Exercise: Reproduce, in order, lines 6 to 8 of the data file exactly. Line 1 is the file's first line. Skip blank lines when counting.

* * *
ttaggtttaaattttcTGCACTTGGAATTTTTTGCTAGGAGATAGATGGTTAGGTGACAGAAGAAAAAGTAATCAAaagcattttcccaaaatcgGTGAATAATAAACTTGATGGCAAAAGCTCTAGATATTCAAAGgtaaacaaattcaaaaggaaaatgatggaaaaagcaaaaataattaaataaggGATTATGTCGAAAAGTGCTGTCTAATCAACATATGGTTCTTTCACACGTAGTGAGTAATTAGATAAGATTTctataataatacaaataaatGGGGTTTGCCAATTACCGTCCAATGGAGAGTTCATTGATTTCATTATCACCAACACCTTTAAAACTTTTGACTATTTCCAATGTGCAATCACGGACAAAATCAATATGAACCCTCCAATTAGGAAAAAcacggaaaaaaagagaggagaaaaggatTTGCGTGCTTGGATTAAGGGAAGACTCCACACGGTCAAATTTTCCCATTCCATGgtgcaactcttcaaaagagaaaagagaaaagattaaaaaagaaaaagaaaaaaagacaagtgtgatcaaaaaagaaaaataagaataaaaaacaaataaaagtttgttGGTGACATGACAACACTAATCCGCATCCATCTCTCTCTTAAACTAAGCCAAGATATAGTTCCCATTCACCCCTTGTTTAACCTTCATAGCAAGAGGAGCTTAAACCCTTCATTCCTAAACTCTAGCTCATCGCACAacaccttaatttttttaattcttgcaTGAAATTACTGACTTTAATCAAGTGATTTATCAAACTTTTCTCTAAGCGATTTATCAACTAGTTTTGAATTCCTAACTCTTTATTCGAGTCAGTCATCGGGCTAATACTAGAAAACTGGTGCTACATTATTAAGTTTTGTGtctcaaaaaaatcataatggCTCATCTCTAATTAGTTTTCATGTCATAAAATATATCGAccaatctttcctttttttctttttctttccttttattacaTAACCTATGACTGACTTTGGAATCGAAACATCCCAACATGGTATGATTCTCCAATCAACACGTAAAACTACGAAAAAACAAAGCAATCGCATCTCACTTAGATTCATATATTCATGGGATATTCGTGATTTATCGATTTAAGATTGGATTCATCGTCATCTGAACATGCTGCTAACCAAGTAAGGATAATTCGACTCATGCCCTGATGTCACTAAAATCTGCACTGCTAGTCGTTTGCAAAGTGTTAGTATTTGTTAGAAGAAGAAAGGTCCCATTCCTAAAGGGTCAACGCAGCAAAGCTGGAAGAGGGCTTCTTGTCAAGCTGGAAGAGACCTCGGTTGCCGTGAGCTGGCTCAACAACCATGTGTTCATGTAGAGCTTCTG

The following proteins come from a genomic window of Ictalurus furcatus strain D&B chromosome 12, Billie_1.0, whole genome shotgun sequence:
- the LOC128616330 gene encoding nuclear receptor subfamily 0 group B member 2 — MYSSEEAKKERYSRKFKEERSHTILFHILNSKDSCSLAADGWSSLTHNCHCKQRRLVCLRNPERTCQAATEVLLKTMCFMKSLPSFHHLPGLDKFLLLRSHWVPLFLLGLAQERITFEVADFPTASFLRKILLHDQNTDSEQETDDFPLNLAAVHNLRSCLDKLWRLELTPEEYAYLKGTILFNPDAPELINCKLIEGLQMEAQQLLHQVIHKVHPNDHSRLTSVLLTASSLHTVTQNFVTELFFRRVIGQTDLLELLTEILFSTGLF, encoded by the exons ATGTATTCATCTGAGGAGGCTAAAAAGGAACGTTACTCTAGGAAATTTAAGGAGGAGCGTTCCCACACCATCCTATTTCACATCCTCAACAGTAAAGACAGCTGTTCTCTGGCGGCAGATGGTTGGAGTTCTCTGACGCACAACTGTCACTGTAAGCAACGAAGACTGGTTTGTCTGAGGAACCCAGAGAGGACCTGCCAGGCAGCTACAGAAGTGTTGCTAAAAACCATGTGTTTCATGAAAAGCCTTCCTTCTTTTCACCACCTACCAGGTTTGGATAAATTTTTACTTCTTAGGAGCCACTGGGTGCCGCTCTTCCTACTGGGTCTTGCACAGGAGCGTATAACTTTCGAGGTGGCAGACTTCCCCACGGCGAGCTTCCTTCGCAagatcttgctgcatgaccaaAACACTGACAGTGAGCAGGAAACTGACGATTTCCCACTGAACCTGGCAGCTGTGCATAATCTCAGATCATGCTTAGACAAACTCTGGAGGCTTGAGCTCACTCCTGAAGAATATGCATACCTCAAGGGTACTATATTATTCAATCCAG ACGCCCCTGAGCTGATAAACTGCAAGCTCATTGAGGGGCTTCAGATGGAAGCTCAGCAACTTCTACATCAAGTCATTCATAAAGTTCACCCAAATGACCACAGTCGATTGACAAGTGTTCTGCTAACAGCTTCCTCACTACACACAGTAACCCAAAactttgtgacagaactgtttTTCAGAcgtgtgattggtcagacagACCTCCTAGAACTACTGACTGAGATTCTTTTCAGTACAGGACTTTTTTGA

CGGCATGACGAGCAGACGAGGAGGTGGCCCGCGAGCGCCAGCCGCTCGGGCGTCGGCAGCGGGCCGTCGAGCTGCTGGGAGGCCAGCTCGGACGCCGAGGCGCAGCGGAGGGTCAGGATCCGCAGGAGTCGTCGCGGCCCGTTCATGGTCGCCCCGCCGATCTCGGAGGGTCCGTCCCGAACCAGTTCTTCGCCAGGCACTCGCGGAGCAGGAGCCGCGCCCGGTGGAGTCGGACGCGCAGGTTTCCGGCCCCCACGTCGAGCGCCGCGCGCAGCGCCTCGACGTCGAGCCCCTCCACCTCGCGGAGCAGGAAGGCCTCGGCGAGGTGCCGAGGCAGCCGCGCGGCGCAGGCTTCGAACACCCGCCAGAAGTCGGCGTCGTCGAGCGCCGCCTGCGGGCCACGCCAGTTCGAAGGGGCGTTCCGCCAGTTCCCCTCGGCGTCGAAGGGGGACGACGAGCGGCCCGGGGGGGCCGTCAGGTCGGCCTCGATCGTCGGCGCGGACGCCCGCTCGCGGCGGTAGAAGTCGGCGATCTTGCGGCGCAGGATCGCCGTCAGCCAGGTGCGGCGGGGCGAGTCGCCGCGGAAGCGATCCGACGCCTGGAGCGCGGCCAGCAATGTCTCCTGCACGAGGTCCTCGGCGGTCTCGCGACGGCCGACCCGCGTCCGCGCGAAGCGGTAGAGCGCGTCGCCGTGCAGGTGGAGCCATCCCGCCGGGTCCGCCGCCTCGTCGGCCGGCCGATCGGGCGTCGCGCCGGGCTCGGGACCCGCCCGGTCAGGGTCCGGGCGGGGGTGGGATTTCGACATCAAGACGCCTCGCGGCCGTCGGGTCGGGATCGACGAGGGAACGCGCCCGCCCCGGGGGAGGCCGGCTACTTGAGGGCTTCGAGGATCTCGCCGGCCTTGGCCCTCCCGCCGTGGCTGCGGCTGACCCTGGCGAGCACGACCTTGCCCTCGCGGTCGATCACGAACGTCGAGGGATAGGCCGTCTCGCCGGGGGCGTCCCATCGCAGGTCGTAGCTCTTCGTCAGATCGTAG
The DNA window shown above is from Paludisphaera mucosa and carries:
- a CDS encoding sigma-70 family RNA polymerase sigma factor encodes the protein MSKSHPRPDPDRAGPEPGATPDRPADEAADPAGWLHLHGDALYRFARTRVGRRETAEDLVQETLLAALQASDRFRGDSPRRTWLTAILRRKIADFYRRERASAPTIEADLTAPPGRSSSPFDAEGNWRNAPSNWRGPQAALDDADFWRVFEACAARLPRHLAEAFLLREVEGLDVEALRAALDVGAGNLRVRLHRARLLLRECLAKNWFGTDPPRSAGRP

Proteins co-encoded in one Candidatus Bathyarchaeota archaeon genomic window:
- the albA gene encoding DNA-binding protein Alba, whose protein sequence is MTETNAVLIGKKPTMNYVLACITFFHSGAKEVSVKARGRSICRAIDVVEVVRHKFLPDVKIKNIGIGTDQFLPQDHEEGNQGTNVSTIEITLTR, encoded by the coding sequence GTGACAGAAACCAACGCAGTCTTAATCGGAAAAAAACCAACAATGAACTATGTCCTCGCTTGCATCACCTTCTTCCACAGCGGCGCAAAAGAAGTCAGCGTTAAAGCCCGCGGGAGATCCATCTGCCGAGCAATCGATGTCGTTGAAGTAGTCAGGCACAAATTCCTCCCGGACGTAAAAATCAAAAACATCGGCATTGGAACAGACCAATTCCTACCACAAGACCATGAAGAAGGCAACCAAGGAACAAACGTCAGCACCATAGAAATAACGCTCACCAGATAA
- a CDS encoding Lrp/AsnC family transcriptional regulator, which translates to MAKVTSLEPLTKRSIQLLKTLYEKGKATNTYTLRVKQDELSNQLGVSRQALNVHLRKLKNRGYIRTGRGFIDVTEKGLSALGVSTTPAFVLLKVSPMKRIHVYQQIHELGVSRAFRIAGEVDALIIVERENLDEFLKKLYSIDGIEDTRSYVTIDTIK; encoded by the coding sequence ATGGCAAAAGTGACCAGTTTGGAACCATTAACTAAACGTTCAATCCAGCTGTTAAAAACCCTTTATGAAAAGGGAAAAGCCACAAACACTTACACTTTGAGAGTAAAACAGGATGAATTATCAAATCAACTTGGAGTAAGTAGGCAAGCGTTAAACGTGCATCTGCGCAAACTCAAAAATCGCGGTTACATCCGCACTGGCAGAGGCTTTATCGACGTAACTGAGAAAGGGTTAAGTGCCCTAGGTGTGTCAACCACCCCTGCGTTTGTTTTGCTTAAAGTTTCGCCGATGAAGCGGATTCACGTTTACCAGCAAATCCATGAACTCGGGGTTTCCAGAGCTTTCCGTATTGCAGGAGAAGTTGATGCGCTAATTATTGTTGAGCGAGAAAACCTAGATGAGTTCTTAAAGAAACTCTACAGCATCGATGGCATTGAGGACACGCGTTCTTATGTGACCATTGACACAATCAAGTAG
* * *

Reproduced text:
- a CDS encoding sigma-70 family RNA polymerase sigma factor encodes the protein MSKSHPRPDPDRAGPEPGATPDRPADEAADPAGWLHLHGDALYRFARTRVGRRETAEDLVQETLLAALQASDRFRGDSPRRTWLTAILRRKIADFYRRERASAPTIEADLTAPPGRSSSPFDAEGNWRNAPSNWRGPQAALDDADFWRVFEACAARLPRHLAEAFLLREVEGLDVEALRAALDVGAGNLRVRLHRARLLLRECLAKNWFGTDPPRSAGRP

Proteins co-encoded in one Candidatus Bathyarchaeota archaeon genomic window:
- the albA gene encoding DNA-binding protein Alba, whose protein sequence is MTETNAVLIGKKPTMNYVLACITFFHSGAKEVSVKARGRSICRAIDVVEVVRHKFLPDVKIKNIGIGTDQFLPQDHEEGNQGTNVSTIEITLTR, encoded by the coding sequence GTGACAGAAACCAACGCAGTCTTAATCGGAAAAAAACCAACAATGAACTATGTCCTCGCTTGCATCACCTTCTTCCACAGCGGCGCAAAAGAAGTCAGCGTTAAAGCCCGCGGGAGATCCATCTGCCGAGCAATCGATGTCGTTGAAGTAGTCAGGCACAAATTCCTCCCGGACGTAAAAATCAAAAACATCGGCATTGGAACAGACCAATTCCTACCACAAGACCATGAAGAAGGCAACCAAGGAACAAACGTCAGCACCATAGAAATAACGCTCACCAGATAA